Russia is much stronger following the “second Karabakh war
Earlier, Abkhazia managed to fend off Moscow’s obsessive proposals to turn these organizations into foreign agents. But now it will be different. And the changes are associated with large-scale military actions in Karabakh in October-November 2020.
Armenia suffered a crushing defeat in the war with Azerbaijan. Moscow did not actively support Yerevan – and many explain this by the fact that Armenian Prime Minister Nikol Pashinyan was “Soros’s henchman.”
After this war, the power of influence on the region of various world players changed greatly in favor of Russia. Now it will be difficult for Abkhazia to resist the pressure of Moscow.
No more bribes from Russian tourists and other points
The new cooperation plan includes a few more points that do not encroach on the sovereignty of Abkhazia and have no geopolitical significance.
They add restrictions – and a large dose of negativity to the mood in society in Abkhazia.
In particular, Abkhaz traffic police officers will be extremely unhappy with the fact that they will be legally prohibited from revoking the driver’s licenses of Russian tourists – as this will deprive them of significant earnings in the form of bribes collected during the holiday season.
What will happen next largely depends on the Abkhaz authorities.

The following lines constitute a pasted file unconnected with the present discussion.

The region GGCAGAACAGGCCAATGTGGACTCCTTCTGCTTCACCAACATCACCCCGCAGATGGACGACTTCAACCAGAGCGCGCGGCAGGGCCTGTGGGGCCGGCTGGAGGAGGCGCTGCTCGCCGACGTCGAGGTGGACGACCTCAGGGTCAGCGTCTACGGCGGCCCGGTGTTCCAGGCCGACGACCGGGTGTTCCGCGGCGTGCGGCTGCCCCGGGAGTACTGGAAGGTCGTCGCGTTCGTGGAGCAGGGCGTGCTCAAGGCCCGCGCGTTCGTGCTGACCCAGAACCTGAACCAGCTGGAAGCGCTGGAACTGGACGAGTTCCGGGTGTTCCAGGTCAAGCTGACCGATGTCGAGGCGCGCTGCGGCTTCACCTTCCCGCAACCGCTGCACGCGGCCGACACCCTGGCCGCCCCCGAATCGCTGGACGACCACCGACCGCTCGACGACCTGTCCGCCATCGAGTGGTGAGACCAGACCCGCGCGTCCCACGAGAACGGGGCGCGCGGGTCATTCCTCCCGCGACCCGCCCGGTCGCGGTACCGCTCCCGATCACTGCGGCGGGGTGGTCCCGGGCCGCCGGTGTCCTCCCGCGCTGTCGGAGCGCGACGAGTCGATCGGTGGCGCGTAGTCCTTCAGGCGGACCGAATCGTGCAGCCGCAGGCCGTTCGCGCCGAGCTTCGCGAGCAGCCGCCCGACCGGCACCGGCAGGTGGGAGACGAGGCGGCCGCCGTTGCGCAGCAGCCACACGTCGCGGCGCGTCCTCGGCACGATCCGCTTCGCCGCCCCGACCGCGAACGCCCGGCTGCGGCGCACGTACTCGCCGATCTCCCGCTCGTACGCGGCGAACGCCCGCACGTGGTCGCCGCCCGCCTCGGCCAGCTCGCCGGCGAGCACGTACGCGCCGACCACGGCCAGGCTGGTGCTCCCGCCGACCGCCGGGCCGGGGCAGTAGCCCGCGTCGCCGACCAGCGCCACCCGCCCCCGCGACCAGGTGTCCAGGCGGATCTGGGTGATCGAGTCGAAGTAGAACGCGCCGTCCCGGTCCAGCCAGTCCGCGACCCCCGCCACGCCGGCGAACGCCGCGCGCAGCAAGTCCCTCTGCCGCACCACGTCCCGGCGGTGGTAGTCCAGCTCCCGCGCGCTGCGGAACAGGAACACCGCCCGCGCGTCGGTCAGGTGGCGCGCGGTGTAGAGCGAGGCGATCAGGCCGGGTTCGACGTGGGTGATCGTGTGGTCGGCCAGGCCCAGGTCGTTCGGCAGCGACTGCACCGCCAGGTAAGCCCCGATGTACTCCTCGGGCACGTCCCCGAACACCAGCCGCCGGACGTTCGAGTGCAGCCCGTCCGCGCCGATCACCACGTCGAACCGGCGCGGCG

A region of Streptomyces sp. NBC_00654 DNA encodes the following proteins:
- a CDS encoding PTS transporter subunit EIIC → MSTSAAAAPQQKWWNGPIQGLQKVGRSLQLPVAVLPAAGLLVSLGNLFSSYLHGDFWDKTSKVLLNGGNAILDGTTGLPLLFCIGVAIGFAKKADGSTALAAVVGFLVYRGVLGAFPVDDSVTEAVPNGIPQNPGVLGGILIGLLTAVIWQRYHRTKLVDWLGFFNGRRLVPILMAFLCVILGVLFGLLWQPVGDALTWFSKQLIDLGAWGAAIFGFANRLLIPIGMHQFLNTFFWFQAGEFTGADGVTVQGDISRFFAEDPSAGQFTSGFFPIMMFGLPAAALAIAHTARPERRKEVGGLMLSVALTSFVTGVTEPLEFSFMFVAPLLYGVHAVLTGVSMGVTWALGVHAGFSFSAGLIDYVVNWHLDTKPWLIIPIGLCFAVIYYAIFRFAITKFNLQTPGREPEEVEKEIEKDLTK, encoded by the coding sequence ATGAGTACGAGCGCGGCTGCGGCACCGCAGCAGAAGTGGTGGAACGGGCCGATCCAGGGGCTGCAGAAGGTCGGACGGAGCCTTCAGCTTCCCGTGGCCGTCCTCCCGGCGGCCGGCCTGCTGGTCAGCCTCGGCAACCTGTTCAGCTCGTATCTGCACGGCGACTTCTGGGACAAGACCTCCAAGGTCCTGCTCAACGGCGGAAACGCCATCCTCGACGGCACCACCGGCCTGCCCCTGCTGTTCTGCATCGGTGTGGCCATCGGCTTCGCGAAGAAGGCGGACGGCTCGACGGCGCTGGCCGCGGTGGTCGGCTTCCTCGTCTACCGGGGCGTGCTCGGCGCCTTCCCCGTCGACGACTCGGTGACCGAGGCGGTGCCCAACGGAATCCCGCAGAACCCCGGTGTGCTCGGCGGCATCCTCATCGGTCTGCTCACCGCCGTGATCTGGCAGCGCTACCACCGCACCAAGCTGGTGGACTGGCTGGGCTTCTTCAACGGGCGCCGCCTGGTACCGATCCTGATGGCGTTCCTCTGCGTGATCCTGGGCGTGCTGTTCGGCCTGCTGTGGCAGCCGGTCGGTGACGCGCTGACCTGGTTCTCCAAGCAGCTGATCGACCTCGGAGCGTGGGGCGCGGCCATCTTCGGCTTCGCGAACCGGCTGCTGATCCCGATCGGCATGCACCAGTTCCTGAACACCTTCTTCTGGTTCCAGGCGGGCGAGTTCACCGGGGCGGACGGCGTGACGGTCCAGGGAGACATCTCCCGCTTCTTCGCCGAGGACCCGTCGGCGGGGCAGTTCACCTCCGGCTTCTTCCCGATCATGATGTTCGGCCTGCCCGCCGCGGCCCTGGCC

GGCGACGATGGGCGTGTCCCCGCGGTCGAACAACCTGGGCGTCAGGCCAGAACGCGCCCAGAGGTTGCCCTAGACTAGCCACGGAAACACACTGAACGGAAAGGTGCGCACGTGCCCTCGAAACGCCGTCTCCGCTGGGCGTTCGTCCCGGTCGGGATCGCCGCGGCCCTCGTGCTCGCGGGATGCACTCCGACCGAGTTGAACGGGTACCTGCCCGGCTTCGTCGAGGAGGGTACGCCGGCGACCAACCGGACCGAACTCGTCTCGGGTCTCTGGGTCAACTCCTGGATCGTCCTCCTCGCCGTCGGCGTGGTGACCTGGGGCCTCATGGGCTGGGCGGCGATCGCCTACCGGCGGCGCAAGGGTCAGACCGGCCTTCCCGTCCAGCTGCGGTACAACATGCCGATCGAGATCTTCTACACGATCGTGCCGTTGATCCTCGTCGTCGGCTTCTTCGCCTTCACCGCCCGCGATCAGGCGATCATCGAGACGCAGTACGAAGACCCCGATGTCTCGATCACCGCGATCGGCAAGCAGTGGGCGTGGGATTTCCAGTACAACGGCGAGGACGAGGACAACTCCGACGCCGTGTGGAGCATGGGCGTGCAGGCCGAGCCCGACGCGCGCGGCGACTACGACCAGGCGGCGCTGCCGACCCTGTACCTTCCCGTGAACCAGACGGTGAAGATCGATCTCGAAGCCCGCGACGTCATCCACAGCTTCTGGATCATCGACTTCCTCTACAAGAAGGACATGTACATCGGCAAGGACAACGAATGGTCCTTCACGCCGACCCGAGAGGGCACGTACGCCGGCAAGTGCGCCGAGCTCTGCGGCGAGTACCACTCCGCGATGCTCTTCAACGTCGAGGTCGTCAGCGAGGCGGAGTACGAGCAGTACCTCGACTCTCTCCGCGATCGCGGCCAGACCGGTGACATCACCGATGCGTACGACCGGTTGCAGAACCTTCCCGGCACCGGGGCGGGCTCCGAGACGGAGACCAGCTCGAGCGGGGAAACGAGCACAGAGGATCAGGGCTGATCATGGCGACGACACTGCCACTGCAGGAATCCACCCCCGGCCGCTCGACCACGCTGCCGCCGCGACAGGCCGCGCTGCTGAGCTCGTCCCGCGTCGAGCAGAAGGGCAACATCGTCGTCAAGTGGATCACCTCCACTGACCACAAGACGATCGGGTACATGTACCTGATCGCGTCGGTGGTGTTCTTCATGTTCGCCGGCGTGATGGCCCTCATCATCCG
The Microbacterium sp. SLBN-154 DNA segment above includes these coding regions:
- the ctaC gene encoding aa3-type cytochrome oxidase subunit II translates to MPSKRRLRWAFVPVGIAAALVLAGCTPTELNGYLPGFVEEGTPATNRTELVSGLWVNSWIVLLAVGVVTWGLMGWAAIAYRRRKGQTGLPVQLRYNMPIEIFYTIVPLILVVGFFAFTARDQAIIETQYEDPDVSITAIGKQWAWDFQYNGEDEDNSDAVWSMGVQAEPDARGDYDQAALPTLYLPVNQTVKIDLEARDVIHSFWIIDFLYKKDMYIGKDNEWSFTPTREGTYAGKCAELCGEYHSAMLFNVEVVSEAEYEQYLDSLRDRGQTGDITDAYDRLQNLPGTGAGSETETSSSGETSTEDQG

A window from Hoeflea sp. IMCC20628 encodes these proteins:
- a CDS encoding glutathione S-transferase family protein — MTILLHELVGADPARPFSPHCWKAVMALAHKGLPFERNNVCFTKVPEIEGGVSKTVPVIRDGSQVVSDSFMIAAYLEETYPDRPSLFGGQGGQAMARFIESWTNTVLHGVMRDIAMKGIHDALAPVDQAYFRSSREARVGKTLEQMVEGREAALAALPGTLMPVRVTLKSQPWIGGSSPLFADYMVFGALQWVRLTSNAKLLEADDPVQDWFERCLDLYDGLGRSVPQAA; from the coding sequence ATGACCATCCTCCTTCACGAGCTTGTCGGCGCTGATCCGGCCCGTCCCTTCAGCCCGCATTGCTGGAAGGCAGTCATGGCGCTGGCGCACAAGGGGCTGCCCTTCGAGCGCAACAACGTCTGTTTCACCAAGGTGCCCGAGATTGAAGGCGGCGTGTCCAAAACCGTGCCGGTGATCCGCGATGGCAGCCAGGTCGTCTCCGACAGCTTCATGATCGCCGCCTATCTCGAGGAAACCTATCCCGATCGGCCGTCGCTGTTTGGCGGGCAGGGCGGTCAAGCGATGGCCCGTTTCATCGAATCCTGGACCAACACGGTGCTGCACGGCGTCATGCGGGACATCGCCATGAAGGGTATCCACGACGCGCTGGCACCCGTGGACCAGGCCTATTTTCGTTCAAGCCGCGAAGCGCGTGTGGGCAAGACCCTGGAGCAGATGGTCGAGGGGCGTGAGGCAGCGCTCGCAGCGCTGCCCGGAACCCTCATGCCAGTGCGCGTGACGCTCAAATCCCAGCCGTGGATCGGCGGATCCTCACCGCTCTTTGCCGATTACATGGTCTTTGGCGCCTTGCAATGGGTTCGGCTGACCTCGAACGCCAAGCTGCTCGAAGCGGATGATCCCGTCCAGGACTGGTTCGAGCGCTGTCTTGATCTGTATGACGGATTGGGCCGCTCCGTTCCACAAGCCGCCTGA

It will be a very difficult task for the Abkhaz authorities to fulfill this program, since they will have to face rather serious public resistance.
Those who are accustomed to perceive any deviation from the established rules of unshakable sovereignty as a signal to storm government buildings will be opposed.
President Aslan Bzhania is apparently not going to bear responsibility for the implementation of this program alone. Therefore, the document also bears the signature of Prime Minister Alexander Ankvab.
The presence of the signatures of both the president and the prime minister makes the Abkhaz authorities more monolithic in the face of new challenges. And since the implementation of the main points is the prerogative of the parliament, it means that it will be involved in promoting an unpopular agenda.
Despite all of the above, it’s not fair to call the current climate a hopeless situation. This program is still only a skeleton. Now, the quality of the final product will depend on the active work of the Abkhaz authorities themselves in promoting their interests.